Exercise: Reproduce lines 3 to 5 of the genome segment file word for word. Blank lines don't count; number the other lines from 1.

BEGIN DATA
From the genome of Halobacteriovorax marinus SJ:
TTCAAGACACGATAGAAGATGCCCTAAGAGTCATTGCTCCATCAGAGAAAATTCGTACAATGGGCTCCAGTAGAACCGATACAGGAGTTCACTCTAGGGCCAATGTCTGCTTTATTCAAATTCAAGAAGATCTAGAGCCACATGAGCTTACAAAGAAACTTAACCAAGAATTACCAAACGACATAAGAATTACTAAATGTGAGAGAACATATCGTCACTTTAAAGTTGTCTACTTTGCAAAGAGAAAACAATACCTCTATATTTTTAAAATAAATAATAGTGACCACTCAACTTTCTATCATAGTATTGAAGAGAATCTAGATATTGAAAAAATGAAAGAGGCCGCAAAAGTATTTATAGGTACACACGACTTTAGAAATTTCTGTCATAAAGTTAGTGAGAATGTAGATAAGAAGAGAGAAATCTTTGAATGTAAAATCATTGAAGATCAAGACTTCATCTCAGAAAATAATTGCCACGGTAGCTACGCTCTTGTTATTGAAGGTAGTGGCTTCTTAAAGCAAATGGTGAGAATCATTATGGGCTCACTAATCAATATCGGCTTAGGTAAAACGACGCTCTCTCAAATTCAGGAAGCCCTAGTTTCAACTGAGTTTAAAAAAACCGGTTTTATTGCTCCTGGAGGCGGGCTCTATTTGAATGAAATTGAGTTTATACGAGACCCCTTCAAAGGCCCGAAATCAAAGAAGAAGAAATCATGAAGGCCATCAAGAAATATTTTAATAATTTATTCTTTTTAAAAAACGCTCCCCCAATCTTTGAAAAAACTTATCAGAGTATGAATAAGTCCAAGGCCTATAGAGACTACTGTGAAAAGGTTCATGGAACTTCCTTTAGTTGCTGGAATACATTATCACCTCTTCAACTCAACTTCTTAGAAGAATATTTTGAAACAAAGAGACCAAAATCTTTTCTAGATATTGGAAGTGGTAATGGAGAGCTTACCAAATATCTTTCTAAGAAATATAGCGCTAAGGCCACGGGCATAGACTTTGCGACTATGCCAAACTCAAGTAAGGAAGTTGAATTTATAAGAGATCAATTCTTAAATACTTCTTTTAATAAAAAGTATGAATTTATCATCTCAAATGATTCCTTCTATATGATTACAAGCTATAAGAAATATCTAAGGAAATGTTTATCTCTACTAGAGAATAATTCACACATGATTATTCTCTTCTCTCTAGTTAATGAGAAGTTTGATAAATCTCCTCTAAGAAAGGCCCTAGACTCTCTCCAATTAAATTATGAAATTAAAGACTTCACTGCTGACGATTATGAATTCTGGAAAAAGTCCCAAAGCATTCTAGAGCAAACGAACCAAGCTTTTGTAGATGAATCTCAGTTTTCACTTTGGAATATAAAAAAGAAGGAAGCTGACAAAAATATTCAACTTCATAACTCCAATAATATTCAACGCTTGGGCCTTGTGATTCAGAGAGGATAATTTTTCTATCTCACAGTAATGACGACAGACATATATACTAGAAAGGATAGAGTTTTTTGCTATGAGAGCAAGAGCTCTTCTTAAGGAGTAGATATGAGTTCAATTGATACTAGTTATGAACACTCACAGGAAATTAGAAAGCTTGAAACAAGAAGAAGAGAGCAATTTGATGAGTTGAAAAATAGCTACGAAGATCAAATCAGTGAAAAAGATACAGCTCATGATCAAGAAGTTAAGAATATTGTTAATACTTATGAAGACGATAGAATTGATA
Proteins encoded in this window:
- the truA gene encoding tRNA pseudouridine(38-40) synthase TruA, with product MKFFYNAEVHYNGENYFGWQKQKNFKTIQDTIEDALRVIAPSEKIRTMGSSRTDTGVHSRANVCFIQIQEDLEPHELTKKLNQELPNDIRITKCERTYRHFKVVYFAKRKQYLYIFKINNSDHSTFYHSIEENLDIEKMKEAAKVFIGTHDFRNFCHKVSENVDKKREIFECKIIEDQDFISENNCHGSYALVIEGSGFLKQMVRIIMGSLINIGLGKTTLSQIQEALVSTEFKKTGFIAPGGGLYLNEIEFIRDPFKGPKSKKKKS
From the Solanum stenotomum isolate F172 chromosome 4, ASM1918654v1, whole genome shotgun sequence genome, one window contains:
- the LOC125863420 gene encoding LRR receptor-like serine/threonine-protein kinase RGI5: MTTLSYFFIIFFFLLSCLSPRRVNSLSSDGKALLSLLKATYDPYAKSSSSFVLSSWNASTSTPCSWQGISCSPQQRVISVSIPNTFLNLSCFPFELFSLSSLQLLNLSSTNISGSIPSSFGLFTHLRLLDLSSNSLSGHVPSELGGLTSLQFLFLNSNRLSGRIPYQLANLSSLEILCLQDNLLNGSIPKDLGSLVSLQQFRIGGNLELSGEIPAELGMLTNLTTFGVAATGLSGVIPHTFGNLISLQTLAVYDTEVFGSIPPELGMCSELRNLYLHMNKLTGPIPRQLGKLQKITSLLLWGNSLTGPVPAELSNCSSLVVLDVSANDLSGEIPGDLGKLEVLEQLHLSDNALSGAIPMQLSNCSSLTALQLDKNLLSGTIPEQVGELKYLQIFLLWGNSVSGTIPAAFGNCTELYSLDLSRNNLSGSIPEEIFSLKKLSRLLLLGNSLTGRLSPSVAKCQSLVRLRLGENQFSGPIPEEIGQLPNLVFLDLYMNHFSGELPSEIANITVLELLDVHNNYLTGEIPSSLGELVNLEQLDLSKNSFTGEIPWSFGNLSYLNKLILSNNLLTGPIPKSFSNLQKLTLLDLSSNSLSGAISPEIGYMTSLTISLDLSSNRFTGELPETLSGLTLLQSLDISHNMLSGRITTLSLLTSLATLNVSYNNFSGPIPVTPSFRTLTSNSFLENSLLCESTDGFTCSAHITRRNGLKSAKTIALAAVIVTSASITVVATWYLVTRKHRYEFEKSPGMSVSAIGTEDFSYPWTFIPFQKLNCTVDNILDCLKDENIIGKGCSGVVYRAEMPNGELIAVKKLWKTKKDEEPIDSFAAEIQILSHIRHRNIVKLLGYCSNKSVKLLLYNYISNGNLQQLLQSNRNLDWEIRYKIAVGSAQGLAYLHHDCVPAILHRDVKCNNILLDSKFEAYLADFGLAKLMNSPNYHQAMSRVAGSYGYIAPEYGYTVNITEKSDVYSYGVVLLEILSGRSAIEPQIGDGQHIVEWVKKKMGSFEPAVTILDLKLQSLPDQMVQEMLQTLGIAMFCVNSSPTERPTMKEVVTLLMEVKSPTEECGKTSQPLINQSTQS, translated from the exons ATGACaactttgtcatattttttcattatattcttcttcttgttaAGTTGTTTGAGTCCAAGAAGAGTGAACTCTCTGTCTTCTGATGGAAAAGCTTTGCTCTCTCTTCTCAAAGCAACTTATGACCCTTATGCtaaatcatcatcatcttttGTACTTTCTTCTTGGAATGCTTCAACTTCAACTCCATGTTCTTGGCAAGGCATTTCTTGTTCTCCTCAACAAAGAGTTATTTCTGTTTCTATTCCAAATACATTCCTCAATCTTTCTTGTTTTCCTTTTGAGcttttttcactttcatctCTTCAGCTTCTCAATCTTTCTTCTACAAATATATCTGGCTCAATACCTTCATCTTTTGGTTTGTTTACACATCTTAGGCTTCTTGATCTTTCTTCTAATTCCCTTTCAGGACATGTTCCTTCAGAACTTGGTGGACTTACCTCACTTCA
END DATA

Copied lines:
Proteins encoded in this window:
- the truA gene encoding tRNA pseudouridine(38-40) synthase TruA, with product MKFFYNAEVHYNGENYFGWQKQKNFKTIQDTIEDALRVIAPSEKIRTMGSSRTDTGVHSRANVCFIQIQEDLEPHELTKKLNQELPNDIRITKCERTYRHFKVVYFAKRKQYLYIFKINNSDHSTFYHSIEENLDIEKMKEAAKVFIGTHDFRNFCHKVSENVDKKREIFECKIIEDQDFISENNCHGSYALVIEGSGFLKQMVRIIMGSLINIGLGKTTLSQIQEALVSTEFKKTGFIAPGGGLYLNEIEFIRDPFKGPKSKKKKS
From the Solanum stenotomum isolate F172 chromosome 4, ASM1918654v1, whole genome shotgun sequence genome, one window contains: